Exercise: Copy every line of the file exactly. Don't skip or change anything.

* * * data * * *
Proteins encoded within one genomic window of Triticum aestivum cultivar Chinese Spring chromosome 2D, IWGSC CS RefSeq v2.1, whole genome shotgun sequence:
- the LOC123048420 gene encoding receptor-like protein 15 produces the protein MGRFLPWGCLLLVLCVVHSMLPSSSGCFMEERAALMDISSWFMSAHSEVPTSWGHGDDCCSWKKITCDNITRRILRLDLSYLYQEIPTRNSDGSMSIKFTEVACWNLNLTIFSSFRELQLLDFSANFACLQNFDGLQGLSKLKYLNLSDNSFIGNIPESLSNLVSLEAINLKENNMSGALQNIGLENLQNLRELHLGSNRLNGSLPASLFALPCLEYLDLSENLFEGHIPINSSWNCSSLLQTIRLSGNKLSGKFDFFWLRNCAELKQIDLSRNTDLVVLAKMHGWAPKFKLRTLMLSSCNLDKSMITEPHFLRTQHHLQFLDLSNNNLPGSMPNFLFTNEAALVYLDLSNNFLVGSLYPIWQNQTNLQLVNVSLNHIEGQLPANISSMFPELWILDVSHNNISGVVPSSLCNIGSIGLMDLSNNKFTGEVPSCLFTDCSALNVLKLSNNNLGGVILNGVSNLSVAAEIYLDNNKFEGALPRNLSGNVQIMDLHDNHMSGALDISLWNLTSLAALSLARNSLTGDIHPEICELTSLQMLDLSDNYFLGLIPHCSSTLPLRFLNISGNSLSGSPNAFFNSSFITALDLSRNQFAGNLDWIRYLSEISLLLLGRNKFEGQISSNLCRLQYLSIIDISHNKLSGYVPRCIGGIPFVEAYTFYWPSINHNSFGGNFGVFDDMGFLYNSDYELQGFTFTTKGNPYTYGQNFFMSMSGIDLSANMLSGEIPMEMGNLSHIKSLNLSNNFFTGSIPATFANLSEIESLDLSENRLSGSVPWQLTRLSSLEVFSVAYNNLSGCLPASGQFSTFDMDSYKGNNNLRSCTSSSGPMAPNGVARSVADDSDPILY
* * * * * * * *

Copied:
Proteins encoded within one genomic window of Triticum aestivum cultivar Chinese Spring chromosome 2D, IWGSC CS RefSeq v2.1, whole genome shotgun sequence:
- the LOC123048420 gene encoding receptor-like protein 15 produces the protein MGRFLPWGCLLLVLCVVHSMLPSSSGCFMEERAALMDISSWFMSAHSEVPTSWGHGDDCCSWKKITCDNITRRILRLDLSYLYQEIPTRNSDGSMSIKFTEVACWNLNLTIFSSFRELQLLDFSANFACLQNFDGLQGLSKLKYLNLSDNSFIGNIPESLSNLVSLEAINLKENNMSGALQNIGLENLQNLRELHLGSNRLNGSLPASLFALPCLEYLDLSENLFEGHIPINSSWNCSSLLQTIRLSGNKLSGKFDFFWLRNCAELKQIDLSRNTDLVVLAKMHGWAPKFKLRTLMLSSCNLDKSMITEPHFLRTQHHLQFLDLSNNNLPGSMPNFLFTNEAALVYLDLSNNFLVGSLYPIWQNQTNLQLVNVSLNHIEGQLPANISSMFPELWILDVSHNNISGVVPSSLCNIGSIGLMDLSNNKFTGEVPSCLFTDCSALNVLKLSNNNLGGVILNGVSNLSVAAEIYLDNNKFEGALPRNLSGNVQIMDLHDNHMSGALDISLWNLTSLAALSLARNSLTGDIHPEICELTSLQMLDLSDNYFLGLIPHCSSTLPLRFLNISGNSLSGSPNAFFNSSFITALDLSRNQFAGNLDWIRYLSEISLLLLGRNKFEGQISSNLCRLQYLSIIDISHNKLSGYVPRCIGGIPFVEAYTFYWPSINHNSFGGNFGVFDDMGFLYNSDYELQGFTFTTKGNPYTYGQNFFMSMSGIDLSANMLSGEIPMEMGNLSHIKSLNLSNNFFTGSIPATFANLSEIESLDLSENRLSGSVPWQLTRLSSLEVFSVAYNNLSGCLPASGQFSTFDMDSYKGNNNLRSCTSSSGPMAPNGVARSVADDSDPILY